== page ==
# Parameter estimates

Parameter estimates (also called coefficients) are the log odds ratio associated with a one-unit change of the predictor, all other predictors being held constant.

The unknown model parameters are estimated using maximum-likelihood estimation.

A coefficient describes the size of the contribution of that predictor; a large coefficient indicates that the variable strongly influences the probability of that outcome, while a near-zero coefficient indicates that variable has little influence on the probability of that outcome. A positive sign indicates that the explanatory variable increases the probability of the outcome, while a negative sign indicates that the variable decreases the probability of that outcome. A confidence interval for each parameter shows the uncertainty in the estimate.

When the model contains categorical variables, the interpretation of the coefficients is more complex. For each term involving a categorical variable, a number of dummy predictor variables are created to predict the effect of each different level. There are different ways to code the predictors for a categorical variable, the most common method in logistic regression is called *reference cell coding* or *dummy coding*. In reference cell coding, the first category acts as a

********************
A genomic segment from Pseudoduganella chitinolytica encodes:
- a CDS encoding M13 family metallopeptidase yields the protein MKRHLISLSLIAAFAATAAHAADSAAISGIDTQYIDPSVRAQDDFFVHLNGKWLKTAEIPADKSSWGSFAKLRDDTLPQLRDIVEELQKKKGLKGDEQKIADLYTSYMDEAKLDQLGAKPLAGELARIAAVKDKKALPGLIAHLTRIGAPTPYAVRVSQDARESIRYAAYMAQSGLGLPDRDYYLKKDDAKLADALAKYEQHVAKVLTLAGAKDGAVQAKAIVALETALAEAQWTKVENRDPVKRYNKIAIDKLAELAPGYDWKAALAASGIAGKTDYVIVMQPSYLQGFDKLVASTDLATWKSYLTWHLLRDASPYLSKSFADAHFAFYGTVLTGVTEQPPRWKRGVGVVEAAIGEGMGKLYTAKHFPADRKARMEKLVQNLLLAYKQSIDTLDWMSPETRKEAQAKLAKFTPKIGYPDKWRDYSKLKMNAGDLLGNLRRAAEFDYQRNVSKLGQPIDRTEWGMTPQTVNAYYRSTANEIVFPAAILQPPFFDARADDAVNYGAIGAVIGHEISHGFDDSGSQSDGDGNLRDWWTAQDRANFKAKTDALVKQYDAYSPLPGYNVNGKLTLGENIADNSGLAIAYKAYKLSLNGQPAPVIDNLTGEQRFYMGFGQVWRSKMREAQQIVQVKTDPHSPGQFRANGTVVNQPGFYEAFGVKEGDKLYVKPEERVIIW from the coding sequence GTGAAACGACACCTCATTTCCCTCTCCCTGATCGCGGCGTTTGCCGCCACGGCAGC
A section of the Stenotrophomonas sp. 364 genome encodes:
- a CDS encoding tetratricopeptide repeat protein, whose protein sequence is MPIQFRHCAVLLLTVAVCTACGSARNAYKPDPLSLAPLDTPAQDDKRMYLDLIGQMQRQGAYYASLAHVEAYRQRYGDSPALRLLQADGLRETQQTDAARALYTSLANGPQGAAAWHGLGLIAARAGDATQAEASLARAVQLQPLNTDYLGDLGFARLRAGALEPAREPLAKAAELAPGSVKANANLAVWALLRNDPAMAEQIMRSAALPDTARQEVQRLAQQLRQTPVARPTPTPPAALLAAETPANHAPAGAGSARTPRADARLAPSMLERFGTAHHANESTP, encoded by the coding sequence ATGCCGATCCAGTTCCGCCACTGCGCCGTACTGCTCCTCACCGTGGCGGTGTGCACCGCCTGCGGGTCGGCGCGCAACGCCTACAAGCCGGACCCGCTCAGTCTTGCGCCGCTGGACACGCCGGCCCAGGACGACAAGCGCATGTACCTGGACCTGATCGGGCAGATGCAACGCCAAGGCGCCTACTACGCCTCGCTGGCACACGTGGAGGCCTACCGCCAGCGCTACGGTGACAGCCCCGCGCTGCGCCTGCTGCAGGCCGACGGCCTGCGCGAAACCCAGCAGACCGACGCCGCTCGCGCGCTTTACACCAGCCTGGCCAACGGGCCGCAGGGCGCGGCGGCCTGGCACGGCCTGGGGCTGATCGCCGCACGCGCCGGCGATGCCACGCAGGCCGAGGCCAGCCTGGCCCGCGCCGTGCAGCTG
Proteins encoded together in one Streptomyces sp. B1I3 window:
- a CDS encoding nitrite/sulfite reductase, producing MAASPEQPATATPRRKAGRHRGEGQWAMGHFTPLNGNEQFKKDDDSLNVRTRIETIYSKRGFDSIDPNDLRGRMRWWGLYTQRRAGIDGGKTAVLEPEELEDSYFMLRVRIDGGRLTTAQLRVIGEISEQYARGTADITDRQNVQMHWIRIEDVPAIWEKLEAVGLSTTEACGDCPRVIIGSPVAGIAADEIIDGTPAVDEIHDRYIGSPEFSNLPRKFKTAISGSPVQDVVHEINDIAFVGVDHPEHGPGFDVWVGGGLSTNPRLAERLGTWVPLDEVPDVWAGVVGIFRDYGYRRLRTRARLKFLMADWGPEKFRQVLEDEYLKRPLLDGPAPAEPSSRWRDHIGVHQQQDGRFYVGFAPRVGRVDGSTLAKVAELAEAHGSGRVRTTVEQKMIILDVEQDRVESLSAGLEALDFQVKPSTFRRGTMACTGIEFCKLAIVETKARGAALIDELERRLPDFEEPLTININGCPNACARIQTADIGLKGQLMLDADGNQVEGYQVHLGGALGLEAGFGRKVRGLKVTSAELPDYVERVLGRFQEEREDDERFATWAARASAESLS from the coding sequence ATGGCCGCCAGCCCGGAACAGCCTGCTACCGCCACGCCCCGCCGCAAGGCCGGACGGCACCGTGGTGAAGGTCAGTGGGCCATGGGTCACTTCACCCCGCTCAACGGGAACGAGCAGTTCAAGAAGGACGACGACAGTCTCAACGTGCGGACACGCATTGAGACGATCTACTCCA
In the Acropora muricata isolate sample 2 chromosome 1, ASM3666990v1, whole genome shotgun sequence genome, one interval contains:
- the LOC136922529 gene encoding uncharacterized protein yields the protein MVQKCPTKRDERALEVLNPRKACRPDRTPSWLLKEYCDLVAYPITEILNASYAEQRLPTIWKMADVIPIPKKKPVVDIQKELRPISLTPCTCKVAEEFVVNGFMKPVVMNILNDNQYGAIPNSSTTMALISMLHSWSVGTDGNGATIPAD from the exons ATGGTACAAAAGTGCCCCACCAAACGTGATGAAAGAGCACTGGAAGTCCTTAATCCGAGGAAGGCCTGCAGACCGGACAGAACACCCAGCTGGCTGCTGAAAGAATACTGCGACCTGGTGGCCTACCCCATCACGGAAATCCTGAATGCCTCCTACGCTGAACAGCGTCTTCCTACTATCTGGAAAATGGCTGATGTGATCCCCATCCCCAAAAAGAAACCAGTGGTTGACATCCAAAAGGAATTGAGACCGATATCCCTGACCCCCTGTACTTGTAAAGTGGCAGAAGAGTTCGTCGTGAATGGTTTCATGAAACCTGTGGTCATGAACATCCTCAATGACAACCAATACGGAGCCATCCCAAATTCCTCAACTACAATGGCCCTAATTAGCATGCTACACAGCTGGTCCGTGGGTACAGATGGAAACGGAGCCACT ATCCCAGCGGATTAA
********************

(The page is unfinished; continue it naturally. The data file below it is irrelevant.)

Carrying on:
baseline, and you can interpret the other coefficients as an increase or decrease in the log odds ratio over the baseline category.

**Available in Analyse-it Editions**

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- What is Analyse-it?
- What's new?
- Administrator's Guide
- User's Guide
- Statistical Reference Guide
- Distribution
- Compare groups
- Compare pairs
- Contingency tables
- Correlation and association
- Principal component analysis (PCA)
- Factor analysis (FA)
- Item reliability
- Fit model
- Linear fit
- Logistic fit
- Generalized linear models
- Fitting a simple logistic regression
- Fitting an advanced logistic model
- Fitting a simple probit regression
- Parameter estimates
- Odds ratio estimates
- Effect of model hypothesis test
- Effect of term hypothesis test
- Study design
- Method comparison
- Measurement systems analysis (MSA)
- Reference interval
- Diagnostic performance
- Control charts
- Process capability
- Pareto analysis
- Study Designs
- Bibliography

Version 5.65

Published 14-Aug-2020